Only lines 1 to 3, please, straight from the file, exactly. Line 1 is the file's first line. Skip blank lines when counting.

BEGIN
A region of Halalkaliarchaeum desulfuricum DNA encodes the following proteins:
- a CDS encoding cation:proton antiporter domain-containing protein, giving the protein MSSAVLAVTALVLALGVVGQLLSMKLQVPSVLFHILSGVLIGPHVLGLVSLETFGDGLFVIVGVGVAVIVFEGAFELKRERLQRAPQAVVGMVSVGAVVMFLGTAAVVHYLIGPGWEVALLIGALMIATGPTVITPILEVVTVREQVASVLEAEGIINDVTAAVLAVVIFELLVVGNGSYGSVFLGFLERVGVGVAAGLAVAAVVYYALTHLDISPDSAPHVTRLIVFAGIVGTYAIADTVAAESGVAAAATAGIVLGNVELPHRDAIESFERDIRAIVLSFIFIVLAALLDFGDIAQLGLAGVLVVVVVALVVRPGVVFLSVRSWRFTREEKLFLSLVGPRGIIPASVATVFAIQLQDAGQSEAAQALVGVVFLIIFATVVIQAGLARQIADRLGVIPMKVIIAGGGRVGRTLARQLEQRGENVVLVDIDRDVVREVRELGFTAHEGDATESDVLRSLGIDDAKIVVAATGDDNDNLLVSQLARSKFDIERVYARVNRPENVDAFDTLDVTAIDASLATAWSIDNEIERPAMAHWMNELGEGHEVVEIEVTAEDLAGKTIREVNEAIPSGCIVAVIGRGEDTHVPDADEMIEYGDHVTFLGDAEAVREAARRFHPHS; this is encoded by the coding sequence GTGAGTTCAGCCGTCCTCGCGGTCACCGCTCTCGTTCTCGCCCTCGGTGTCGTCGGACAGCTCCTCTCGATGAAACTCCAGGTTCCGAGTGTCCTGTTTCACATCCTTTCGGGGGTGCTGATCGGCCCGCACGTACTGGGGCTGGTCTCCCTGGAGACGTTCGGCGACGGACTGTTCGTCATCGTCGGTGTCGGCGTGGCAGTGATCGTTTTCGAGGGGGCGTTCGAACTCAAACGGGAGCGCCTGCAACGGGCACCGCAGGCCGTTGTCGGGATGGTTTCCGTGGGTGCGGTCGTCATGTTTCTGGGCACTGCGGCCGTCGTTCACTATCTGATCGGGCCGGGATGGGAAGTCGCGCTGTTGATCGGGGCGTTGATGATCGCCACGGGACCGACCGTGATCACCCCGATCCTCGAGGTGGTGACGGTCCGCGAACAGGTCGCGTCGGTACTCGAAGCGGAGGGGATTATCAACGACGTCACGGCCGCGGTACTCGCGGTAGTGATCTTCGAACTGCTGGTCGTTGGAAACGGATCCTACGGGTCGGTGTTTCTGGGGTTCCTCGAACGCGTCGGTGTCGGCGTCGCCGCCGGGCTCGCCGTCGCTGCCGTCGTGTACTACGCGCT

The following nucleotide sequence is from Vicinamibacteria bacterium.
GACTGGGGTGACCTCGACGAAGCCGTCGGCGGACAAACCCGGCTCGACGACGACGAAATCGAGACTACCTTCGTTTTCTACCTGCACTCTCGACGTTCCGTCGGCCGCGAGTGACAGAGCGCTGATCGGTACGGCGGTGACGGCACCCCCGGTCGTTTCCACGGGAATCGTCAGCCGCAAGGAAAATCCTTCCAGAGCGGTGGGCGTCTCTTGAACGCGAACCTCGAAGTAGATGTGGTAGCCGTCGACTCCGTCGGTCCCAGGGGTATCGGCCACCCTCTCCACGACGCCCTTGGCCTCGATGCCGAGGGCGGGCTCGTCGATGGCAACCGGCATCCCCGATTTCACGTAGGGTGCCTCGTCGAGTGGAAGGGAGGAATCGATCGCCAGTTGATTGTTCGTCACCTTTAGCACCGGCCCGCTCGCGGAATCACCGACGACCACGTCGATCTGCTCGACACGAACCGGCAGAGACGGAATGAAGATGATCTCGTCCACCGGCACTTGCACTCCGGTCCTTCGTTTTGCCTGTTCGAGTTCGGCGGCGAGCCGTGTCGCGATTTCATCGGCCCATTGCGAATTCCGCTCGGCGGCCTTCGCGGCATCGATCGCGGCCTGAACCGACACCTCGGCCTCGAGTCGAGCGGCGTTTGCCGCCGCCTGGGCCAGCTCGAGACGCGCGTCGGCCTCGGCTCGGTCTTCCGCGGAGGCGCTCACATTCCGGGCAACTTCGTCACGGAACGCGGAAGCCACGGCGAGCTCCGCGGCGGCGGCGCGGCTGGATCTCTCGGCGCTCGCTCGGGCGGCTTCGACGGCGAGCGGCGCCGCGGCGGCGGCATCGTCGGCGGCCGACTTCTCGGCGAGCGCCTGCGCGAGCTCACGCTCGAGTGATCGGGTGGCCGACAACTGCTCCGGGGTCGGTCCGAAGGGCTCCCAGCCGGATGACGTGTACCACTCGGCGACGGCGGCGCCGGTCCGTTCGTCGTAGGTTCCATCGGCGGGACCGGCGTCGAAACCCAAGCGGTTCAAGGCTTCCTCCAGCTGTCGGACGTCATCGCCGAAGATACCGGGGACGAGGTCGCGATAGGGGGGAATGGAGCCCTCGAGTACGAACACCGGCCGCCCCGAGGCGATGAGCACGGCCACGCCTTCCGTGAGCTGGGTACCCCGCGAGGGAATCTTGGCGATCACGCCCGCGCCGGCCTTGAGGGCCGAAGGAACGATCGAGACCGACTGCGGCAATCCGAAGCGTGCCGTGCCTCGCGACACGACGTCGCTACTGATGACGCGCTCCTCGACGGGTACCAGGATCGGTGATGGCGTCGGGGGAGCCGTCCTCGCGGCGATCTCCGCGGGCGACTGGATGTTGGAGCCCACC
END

A region of Halalkaliarchaeum desulfuricum DNA encodes the following proteins:
- a CDS encoding cation:proton antiporter domain-containing protein, giving the protein MSSAVLAVTALVLALGVVGQLLSMKLQVPSVLFHILSGVLIGPHVLGLVSLETFGDGLFVIVGVGVAVIVFEGAFELKRERLQRAPQAVVGMVSVGAVVMFLGTAAVVHYLIGPGWEVALLIGALMIATGPTVITPILEVVTVREQVASVLEAEGIINDVTAAVLAVVIFELLVVGNGSYGSVFLGFLERVGVGVAAGLAVAAVVYYALTHLDISPDSAPHVTRLIVFAGIVGTYAIADTVAAESGVAAAATAGIVLGNVELPHRDAIESFERDIRAIVLSFIFIVLAALLDFGDIAQLGLAGVLVVVVVALVVRPGVVFLSVRSWRFTREEKLFLSLVGPRGIIPASVATVFAIQLQDAGQSEAAQALVGVVFLIIFATVVIQAGLARQIADRLGVIPMKVIIAGGGRVGRTLARQLEQRGENVVLVDIDRDVVREVRELGFTAHEGDATESDVLRSLGIDDAKIVVAATGDDNDNLLVSQLARSKFDIERVYARVNRPENVDAFDTLDVTAIDASLATAWSIDNEIERPAMAHWMNELGEGHEVVEIEVTAEDLAGKTIREVNEAIPSGCIVAVIGRGEDTHVPDADEMIEYGDHVTFLGDAEAVREAARRFHPHS; this is encoded by the coding sequence GTGAGTTCAGCCGTCCTCGCGGTCACCGCTCTCGTTCTCGCCCTCGGTGTCGTCGGACAGCTCCTCTCGATGAAACTCCAGGTTCCGAGTGTCCTGTTTCACATCCTTTCGGGGGTGCTGATCGGCCCGCACGTACTGGGGCTGGTCTCCCTGGAGACGTTCGGCGACGGACTGTTCGTCATCGTCGGTGTCGGCGTGGCAGTGATCGTTTTCGAGGGGGCGTTCGAACTCAAACGGGAGCGCCTGCAACGGGCACCGCAGGCCGTTGTCGGGATGGTTTCCGTGGGTGCGGTCGTCATGTTTCTGGGCACTGCGGCCGTCGTTCACTATCTGATCGGGCCGGGATGGGAAGTCGCGCTGTTGATCGGGGCGTTGATGATCGCCACGGGACCGACCGTGATCACCCCGATCCTCGAGGTGGTGACGGTCCGCGAACAGGTCGCGTCGGTACTCGAAGCGGAGGGGATTATCAACGACGTCACGGCCGCGGTACTCGCGGTAGTGATCTTCGAACTGCTGGTCGTTGGAAACGGATCCTACGGGTCGGTGTTTCTGGGGTTCCTCGAACGCGTCGGTGTCGGCGTCGCCGCCGGGCTCGCCGTCGCTGCCGTCGTGTACTACGCGCT

The following nucleotide sequence is from Vicinamibacteria bacterium.